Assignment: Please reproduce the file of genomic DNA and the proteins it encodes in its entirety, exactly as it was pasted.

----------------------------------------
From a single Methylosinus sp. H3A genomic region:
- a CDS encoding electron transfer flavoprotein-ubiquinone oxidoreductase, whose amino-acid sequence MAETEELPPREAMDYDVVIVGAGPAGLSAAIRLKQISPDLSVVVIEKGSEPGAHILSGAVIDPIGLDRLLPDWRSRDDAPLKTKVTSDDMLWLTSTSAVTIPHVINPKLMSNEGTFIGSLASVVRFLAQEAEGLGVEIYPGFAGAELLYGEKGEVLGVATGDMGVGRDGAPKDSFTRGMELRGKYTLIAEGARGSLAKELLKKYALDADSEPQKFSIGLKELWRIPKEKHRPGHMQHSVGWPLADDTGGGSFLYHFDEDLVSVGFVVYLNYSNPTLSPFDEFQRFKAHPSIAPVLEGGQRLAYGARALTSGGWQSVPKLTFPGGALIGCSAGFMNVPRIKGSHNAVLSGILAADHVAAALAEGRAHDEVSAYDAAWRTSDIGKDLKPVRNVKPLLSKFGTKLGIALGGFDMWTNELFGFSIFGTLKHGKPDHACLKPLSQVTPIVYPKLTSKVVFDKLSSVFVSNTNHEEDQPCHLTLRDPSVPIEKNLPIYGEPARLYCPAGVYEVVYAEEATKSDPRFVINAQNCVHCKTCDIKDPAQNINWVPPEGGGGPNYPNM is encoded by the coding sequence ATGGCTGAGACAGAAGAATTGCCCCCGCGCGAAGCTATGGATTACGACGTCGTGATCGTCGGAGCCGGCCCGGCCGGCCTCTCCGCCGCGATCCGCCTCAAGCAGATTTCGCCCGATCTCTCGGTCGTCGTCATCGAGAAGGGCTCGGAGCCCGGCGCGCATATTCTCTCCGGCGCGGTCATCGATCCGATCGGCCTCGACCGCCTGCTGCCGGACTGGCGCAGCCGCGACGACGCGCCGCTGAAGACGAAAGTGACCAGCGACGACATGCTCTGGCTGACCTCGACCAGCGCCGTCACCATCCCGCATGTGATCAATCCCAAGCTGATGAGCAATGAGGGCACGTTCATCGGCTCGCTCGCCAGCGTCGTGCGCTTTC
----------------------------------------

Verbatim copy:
From a single Methylosinus sp. H3A genomic region:
- a CDS encoding electron transfer flavoprotein-ubiquinone oxidoreductase, whose amino-acid sequence MAETEELPPREAMDYDVVIVGAGPAGLSAAIRLKQISPDLSVVVIEKGSEPGAHILSGAVIDPIGLDRLLPDWRSRDDAPLKTKVTSDDMLWLTSTSAVTIPHVINPKLMSNEGTFIGSLASVVRFLAQEAEGLGVEIYPGFAGAELLYGEKGEVLGVATGDMGVGRDGAPKDSFTRGMELRGKYTLIAEGARGSLAKELLKKYALDADSEPQKFSIGLKELWRIPKEKHRPGHMQHSVGWPLADDTGGGSFLYHFDEDLVSVGFVVYLNYSNPTLSPFDEFQRFKAHPSIAPVLEGGQRLAYGARALTSGGWQSVPKLTFPGGALIGCSAGFMNVPRIKGSHNAVLSGILAADHVAAALAEGRAHDEVSAYDAAWRTSDIGKDLKPVRNVKPLLSKFGTKLGIALGGFDMWTNELFGFSIFGTLKHGKPDHACLKPLSQVTPIVYPKLTSKVVFDKLSSVFVSNTNHEEDQPCHLTLRDPSVPIEKNLPIYGEPARLYCPAGVYEVVYAEEATKSDPRFVINAQNCVHCKTCDIKDPAQNINWVPPEGGGGPNYPNM is encoded by the coding sequence ATGGCTGAGACAGAAGAATTGCCCCCGCGCGAAGCTATGGATTACGACGTCGTGATCGTCGGAGCCGGCCCGGCCGGCCTCTCCGCCGCGATCCGCCTCAAGCAGATTTCGCCCGATCTCTCGGTCGTCGTCATCGAGAAGGGCTCGGAGCCCGGCGCGCATATTCTCTCCGGCGCGGTCATCGATCCGATCGGCCTCGACCGCCTGCTGCCGGACTGGCGCAGCCGCGACGACGCGCCGCTGAAGACGAAAGTGACCAGCGACGACATGCTCTGGCTGACCTCGACCAGCGCCGTCACCATCCCGCATGTGATCAATCCCAAGCTGATGAGCAATGAGGGCACGTTCATCGGCTCGCTCGCCAGCGTCGTGCGCTTTC